Last week I was in Wilmington for the annual Society of North Carolina Archivists conference. I started the conference off with a workshop focused on managing backlogs, “How to Tame Your Dragon: Learning to Befriend your Backlog through Efficient Processing”, with Kelly Spring from ECU. The workshop consisted of activities that were components of an efficient but scalable workflow for managing a backlog of any size. Although the proposed workflow pretty much mirrored the current processing plan in place for archives at ZSR I definitely left with a better understanding of backlog management. An efficient and thorough process does not come overnight, but should be iterative and understandable for anyone at any stage of a workflow in addition to appropriate appraisal of materials in the backlog before processing. Finally, brainstorming and share-outs introduced me to new documentation and assessment tools such as Google Keep and the Preservation Self-Assessment Program.

The conference theme this year centered on interdisciplinary and interprofessional collaboration which afforded me insight into current approaches local archivists are taking towards working among themselves and with external departments or community groups. There were several great sessions that covered the experiences of university archives working on collaborative teaching projects with academic departments. One such effort was presented by Anna Peitzman and Colin Reeve of UNC-Asheville. Peitzman and Reeve worked with faculty for a class that used records from Asheville’s Housing Authority so that students could observe and record the impact of urban renewal on the city. The project involved two introductory lessons, but was structured in a way that it spanned several weeks so students utilised the archives throughout most of the semester for the duration of the assignment.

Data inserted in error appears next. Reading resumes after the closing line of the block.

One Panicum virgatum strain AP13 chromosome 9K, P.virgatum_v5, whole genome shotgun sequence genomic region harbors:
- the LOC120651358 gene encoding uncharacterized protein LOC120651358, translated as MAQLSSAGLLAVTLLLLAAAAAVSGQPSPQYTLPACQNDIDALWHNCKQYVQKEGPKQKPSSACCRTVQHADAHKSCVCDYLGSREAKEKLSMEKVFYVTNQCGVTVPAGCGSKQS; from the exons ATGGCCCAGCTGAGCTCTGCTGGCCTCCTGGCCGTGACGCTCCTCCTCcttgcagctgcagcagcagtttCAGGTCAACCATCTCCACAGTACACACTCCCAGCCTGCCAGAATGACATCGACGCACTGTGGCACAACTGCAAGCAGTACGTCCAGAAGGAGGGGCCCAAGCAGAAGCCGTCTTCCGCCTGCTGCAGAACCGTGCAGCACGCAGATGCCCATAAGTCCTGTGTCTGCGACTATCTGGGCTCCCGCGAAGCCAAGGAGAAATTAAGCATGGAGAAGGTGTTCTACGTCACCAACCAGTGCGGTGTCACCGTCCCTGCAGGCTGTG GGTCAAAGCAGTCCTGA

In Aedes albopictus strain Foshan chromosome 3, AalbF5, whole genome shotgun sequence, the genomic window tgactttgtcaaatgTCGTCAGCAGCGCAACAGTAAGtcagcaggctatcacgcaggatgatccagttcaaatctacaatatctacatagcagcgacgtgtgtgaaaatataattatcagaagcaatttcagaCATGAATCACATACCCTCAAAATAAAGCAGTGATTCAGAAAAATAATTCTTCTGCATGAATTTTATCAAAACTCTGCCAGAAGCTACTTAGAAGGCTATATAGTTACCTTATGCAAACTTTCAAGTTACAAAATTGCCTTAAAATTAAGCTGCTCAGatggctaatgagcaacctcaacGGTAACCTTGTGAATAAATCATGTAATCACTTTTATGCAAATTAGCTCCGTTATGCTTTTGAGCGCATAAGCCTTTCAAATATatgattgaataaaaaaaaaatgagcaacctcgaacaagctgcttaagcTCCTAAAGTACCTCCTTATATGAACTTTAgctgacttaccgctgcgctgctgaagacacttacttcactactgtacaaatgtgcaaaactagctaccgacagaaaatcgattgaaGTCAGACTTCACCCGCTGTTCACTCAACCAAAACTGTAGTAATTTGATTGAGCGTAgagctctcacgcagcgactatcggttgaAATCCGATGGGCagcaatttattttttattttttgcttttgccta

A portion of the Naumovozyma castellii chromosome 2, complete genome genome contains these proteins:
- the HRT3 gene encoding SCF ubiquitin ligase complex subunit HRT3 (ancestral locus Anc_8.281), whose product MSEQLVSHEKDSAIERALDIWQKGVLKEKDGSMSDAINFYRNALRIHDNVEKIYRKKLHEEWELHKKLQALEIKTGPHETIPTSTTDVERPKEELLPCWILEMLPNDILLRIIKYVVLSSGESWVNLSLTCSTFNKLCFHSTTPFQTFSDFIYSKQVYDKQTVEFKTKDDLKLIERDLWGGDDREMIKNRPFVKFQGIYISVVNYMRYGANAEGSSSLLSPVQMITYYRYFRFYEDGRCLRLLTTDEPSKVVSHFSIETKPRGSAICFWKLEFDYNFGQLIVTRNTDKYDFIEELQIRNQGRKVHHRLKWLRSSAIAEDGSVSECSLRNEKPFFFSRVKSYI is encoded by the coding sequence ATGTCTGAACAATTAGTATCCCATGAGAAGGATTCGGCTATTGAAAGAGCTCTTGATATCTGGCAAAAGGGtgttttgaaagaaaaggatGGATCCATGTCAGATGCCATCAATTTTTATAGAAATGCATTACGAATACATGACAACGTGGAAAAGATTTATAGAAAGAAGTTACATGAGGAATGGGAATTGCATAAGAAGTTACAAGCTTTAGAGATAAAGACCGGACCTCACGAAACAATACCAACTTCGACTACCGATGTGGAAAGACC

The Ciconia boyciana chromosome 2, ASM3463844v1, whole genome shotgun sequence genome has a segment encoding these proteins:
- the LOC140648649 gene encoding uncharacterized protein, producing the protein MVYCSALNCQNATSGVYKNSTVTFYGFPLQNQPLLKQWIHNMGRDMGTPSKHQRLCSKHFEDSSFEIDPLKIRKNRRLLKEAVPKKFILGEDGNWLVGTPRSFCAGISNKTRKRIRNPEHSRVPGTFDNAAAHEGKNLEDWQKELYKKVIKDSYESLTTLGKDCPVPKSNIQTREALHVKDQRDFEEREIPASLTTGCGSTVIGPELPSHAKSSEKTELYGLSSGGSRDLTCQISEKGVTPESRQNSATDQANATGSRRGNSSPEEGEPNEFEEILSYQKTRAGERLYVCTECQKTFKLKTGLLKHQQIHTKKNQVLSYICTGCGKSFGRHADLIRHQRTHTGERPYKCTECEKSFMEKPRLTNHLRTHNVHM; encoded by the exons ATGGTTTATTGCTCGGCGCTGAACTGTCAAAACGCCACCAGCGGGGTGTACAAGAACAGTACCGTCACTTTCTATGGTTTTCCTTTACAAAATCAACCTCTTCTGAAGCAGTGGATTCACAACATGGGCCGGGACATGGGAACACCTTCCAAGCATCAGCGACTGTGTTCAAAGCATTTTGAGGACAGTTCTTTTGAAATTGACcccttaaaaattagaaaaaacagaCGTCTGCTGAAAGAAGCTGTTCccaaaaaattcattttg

I also really enjoyed a poster presented by UNC-Chapel Hill’s Caitlin Rivas that covered the roles of archivists in managing confederate monuments. The poster covered the experiences of different academic institutions and what archivists have been doing to reconstruct the context of such controversial objects by taking actions such as not removing graffiti from statues that were not entirely destroyed or discarded. By offering additional perspectives on contentious topics and objects, I think this approach aligns well with the goals of transparency that have been developing across the profession.